“The forms that this awareness takes are human constructions created from material within the inherited imagery of a religious tradition and from each individual’s life story and psychological make-up. If our tradition has conditioned us to think of the Transcendent in personal terms, and to practise I–Thou prayer and worship, we shall be conscious of a personal divine presence, or a divine call, claim, leading or revelation. And so Christian mystics have received visions and/or auditions, seeing and hearing the figure of Christ on the cross, or shining in heavenly glory, or of the Virgin Mary or one of the saints as mediators of God’s presence. Within the neighbouring Islamic world, mystics have their own different visions. Al-Ghazali says of a certain stage of the inner path, ‘The mystics in their waking state now behold angels and the spirits of the prophets; they hear these speaking to them and are instructed by them.’ Devout Hindus sometimes see visions of the gods. For example, one tells how, as a fourteen-year-old walking home one day from school, the lord Krishna met him coming out of a rice field, and embraced him. ‘Since then’, he says, ‘I had no other thought but to serve only Krishna, and I became a sadhu.’ But if, on the other hand, our tradition has taught us to think of the Ultimate in non-personal terms and to practise a non-I–Thou type of meditation, our religious awareness will take one of the quite different forms described in eastern mystical literature.”

Hick ends his discussion of religious critical realism by referring to the concrete example of the experience of Julian of Norwich:

 ”At this point it may be useful to clarify the distinction between non-realism, naive realism and critical realism. If we take as an example (to be described in chapter 14) Julian of Norwich’s visions of Christ and her hearing him speak of the limitless divine love, the non-realist interpretation is that the entire experience was a self-induced hallucination – not in any sense a revelation, not an expression of the ‘impact’ of the Transcendent upon her. The naive realist interpretation – which was probably her own understanding of her experiences – is that the living Christ was personally present to her, producing the visions that she saw, and uttering in Middle English the words that she heard. But the critical realist interpretation, which I believe to be correct, is that she had become so open to the transcendent, within her and beyond her, that it flooded into her consciousness in the particular form provided by her Christian faith. She was aware of the goodness –from our human point of view – of the Real as the unconditional love of a personal God, expressed in the characteristic fourteenth-century form of the bodily agonies of Jesus on the cross. Her experience was thus a genuine contact with the Transcendent, but clothed in her case in a Christian rather than a Hindu, Buddhist, Islamic or other form. In different symbolic worlds, what was for Julian a divine love expressed in the voluntary sufferings of Christ is expressed in other modes. It is known, for example, in the figure of Vishnu who, in the Bhagavad Gita , is ‘as a father with his son, a friend with his friend, a lover with his beloved’.  In Buddhism the ultimate Dharmakaya, in itself beyond human conceiving, is expressed in the infinite compassion of the Buddhas. And the ninety-nine names, or attributes, of Allah in the Qur’an include love, beneficence, mercy, forgiveness, forbearance, generosity, compassion. The mystics of Islam have accordingly been intensely conscious of the divine love. ‘Love is affection without bounds,’ says Rumi. ‘Hence it is said that Love is truly God’s attribute, while it is the attribute of His servants only in a derivative sense ... Know that Love and Affection are Attributes of God.’ In these and many other ways the impact of the transcendent reality upon us receives different ‘faces’ and voices as it is processed by our different religious mentalities. Religious experience, then, occurs in many different forms, and the critical realist interpretation enables us to see how these may nevertheless be different authentic responses to the Real.”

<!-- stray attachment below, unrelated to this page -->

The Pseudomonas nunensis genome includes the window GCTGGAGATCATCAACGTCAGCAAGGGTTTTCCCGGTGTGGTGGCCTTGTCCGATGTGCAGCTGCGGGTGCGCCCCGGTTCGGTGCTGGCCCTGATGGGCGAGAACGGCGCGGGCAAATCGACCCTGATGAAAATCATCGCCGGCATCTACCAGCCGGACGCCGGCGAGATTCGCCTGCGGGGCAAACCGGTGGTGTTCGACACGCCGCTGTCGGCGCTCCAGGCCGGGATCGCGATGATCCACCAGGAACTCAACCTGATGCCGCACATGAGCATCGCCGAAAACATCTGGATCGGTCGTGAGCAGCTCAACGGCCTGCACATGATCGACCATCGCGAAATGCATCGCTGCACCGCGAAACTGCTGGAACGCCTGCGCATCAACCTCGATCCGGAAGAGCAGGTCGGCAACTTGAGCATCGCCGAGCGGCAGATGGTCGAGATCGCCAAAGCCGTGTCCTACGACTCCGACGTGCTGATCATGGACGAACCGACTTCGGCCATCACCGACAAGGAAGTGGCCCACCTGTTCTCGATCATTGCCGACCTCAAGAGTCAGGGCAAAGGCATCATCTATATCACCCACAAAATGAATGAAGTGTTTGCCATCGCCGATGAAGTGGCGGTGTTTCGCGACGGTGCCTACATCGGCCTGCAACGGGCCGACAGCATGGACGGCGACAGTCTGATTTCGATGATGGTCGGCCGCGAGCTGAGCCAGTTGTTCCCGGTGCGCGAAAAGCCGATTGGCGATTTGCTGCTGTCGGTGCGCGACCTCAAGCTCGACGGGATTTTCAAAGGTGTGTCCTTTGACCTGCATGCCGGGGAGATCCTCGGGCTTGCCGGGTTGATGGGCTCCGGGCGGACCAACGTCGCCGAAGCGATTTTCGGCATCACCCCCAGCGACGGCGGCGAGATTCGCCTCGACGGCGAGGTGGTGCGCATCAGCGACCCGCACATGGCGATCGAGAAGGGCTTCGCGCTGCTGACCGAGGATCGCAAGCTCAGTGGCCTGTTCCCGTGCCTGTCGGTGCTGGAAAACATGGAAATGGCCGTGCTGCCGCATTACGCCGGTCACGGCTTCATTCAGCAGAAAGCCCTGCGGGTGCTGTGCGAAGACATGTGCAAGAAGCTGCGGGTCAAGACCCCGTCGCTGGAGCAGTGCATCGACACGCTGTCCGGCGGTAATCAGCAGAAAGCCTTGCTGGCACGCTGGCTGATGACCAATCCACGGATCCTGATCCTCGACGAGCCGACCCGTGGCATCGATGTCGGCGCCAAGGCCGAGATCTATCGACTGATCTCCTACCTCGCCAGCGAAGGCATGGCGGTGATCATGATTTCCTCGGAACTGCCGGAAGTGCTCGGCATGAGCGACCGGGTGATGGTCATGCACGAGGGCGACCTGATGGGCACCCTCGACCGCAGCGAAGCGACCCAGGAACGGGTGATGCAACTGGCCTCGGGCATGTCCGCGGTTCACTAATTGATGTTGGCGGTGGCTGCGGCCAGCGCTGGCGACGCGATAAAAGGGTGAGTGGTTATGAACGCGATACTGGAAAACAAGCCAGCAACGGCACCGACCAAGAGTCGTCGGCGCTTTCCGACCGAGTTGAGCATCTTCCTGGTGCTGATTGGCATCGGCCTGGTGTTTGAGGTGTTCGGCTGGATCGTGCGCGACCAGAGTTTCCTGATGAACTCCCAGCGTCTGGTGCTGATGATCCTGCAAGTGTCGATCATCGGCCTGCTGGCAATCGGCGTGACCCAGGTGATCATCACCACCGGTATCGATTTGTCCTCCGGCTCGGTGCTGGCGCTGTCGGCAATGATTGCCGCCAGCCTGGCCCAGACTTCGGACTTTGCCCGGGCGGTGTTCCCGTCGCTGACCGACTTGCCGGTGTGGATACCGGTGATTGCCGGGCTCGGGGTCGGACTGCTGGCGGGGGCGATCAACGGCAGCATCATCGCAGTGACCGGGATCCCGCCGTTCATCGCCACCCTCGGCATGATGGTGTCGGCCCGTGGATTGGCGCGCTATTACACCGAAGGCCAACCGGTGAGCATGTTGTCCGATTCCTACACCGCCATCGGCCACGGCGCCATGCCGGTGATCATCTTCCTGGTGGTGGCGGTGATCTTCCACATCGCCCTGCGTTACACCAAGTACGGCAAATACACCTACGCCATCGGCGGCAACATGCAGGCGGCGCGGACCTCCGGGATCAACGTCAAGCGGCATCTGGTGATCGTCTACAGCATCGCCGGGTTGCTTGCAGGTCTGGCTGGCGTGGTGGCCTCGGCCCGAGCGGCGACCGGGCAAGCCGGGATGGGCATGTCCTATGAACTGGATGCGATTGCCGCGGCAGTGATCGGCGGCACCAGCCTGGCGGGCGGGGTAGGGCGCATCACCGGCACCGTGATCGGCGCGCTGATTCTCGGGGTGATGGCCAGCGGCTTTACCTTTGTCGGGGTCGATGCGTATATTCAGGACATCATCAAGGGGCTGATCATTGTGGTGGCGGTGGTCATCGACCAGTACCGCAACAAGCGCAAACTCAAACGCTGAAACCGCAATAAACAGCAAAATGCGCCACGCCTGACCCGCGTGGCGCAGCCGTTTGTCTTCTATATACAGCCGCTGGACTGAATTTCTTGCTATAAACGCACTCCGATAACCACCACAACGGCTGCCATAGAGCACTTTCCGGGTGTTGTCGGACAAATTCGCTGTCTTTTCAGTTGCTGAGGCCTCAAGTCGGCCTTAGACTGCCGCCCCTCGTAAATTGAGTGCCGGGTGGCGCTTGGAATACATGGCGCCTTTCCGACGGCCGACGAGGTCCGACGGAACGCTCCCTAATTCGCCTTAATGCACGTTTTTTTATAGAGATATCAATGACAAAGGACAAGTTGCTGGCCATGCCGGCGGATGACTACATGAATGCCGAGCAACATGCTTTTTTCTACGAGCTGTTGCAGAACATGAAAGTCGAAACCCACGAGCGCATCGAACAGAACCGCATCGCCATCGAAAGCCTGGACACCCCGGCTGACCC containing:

This principle – religious critical realism – drives Hick’s broader understanding of how the world religions fit together from a religious pluralist perspective.  It allows one to respect each tradition as an “authentic experience of the Real,” and account for the variety of forms that that experience can take.